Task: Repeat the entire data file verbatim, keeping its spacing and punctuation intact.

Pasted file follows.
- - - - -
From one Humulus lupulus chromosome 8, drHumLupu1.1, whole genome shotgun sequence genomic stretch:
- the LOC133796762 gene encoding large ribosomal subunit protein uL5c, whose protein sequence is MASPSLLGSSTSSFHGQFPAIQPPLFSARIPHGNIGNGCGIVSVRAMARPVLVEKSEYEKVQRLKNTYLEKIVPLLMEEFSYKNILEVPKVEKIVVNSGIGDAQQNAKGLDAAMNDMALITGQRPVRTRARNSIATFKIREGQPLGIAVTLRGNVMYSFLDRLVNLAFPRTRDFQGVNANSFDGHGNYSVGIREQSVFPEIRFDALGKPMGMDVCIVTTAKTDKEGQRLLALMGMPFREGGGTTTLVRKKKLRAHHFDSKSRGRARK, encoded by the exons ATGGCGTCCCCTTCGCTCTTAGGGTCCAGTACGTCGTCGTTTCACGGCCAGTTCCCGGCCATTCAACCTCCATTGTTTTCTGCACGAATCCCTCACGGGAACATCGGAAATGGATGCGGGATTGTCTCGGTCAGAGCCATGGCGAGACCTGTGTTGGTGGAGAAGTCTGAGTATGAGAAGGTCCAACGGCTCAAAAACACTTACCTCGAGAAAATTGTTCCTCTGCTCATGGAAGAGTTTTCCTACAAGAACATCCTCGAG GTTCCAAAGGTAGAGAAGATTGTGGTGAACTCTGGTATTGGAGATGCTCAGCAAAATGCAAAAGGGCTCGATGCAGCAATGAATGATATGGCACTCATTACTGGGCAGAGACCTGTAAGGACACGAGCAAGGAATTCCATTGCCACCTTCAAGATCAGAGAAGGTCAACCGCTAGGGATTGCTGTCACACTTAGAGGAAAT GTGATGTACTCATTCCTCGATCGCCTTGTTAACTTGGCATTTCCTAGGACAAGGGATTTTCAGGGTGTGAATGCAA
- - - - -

From one Humulus lupulus chromosome 8, drHumLupu1.1, whole genome shotgun sequence genomic stretch:
- the LOC133796762 gene encoding large ribosomal subunit protein uL5c, whose protein sequence is MASPSLLGSSTSSFHGQFPAIQPPLFSARIPHGNIGNGCGIVSVRAMARPVLVEKSEYEKVQRLKNTYLEKIVPLLMEEFSYKNILEVPKVEKIVVNSGIGDAQQNAKGLDAAMNDMALITGQRPVRTRARNSIATFKIREGQPLGIAVTLRGNVMYSFLDRLVNLAFPRTRDFQGVNANSFDGHGNYSVGIREQSVFPEIRFDALGKPMGMDVCIVTTAKTDKEGQRLLALMGMPFREGGGTTTLVRKKKLRAHHFDSKSRGRARK, encoded by the exons ATGGCGTCCCCTTCGCTCTTAGGGTCCAGTACGTCGTCGTTTCACGGCCAGTTCCCGGCCATTCAACCTCCATTGTTTTCTGCACGAATCCCTCACGGGAACATCGGAAATGGATGCGGGATTGTCTCGGTCAGAGCCATGGCGAGACCTGTGTTGGTGGAGAAGTCTGAGTATGAGAAGGTCCAACGGCTCAAAAACACTTACCTCGAGAAAATTGTTCCTCTGCTCATGGAAGAGTTTTCCTACAAGAACATCCTCGAG GTTCCAAAGGTAGAGAAGATTGTGGTGAACTCTGGTATTGGAGATGCTCAGCAAAATGCAAAAGGGCTCGATGCAGCAATGAATGATATGGCACTCATTACTGGGCAGAGACCTGTAAGGACACGAGCAAGGAATTCCATTGCCACCTTCAAGATCAGAGAAGGTCAACCGCTAGGGATTGCTGTCACACTTAGAGGAAAT GTGATGTACTCATTCCTCGATCGCCTTGTTAACTTGGCATTTCCTAGGACAAGGGATTTTCAGGGTGTGAATGCAA